Seize every fleeting inspiration:Designer Li, Hui Lun

Lamp designers are like poets who wander and seize every fleeting inspiration in daily life, transforming the ideas into sketches with the Midas touch, and refine to a sophisticated and timeless work to light up the darkness.

Li, Hui-Lun is a senior designer in Seed, all these years she has turned from a childlike perspective in early career toward social and environmental concerns. The keen observation has generated her designs in various styles and interpreted new light effects. Among her well received works OLO, LING, HOODIE, SIRCLE series and more, the OLO Φ table lamp has just been honored by the 2021 Red Dot award. 

On a chilly morning we were guided by White, to filter through the garden and the alleys she used to walk around, talking about her perspective on design and life.

“Lighting for me seems like some sort of companionship.”

What do you think “lamp” is to you?

Lighting for me seems like some sort of companionship.

Rather than design electronic devices which may become obsolete as the trend goes, eventually I devote myself in the lighting industry to develop and refine fixtures. I’m always delighted to see how people treasure their daily essentials, lighting is one of them that particularly tends to stay in each family and solidify the relationship between people. So I guess companionship is the core value I’d like to bring into my works.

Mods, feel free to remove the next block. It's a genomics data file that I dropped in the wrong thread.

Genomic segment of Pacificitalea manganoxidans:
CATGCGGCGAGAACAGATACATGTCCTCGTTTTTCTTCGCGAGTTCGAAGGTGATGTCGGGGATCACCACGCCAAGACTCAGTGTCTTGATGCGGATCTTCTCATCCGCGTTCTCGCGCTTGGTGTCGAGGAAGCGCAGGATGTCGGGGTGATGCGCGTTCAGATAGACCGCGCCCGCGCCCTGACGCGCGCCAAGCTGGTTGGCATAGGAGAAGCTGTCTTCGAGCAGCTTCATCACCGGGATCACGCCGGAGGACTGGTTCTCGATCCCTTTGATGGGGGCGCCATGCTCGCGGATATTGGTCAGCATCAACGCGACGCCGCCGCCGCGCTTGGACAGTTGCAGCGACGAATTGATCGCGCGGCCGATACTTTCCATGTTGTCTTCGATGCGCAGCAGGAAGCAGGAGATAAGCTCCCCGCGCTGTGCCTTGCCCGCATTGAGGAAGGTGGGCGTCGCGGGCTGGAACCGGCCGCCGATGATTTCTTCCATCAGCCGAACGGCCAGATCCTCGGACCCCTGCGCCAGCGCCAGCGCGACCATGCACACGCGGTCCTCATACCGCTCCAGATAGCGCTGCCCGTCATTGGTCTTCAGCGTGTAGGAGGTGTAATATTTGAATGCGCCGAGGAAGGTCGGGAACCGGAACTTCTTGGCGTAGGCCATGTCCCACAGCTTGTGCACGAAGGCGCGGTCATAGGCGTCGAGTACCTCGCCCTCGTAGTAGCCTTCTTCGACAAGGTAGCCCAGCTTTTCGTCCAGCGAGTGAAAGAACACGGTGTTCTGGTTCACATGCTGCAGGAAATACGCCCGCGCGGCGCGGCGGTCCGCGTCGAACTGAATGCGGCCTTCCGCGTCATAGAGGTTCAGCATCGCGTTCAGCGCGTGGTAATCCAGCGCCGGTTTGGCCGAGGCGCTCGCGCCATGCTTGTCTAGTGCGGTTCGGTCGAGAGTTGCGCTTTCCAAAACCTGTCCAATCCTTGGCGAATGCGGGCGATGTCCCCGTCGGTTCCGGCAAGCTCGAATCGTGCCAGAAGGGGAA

What do you enjoy most about the designing process?

My favorite part is the final phase of the job, while simulating my work in various styles of interior to see the products in a different light. I’d know that’s it when it can fit in so many different scenarios and yet looks all good, then my intuition would tell me that things won’t go wrong. Because you can’t literally feel the luminance while 3D rendering, but when the work is put to virtual scenes, it comes so vivid with the light on! So in my proposal I can’t help providing so many scenarios more than requested while team sharing.

The biggest challenges during your career?

I was quite lost for some time in around the fifth year getting into the lighting industry. At the time, I was so focused on the “lamp” itself that felt strapped by other iconic designs that influenced me a lot. Then I learned to see the objects from a broader perspective, paying attention to the space and interaction with users. This change has calmed me down and led me to break through the stereotypes. Now when I see a design similar to mine, I’d be like “Oh, we are thinking of the same thing!”.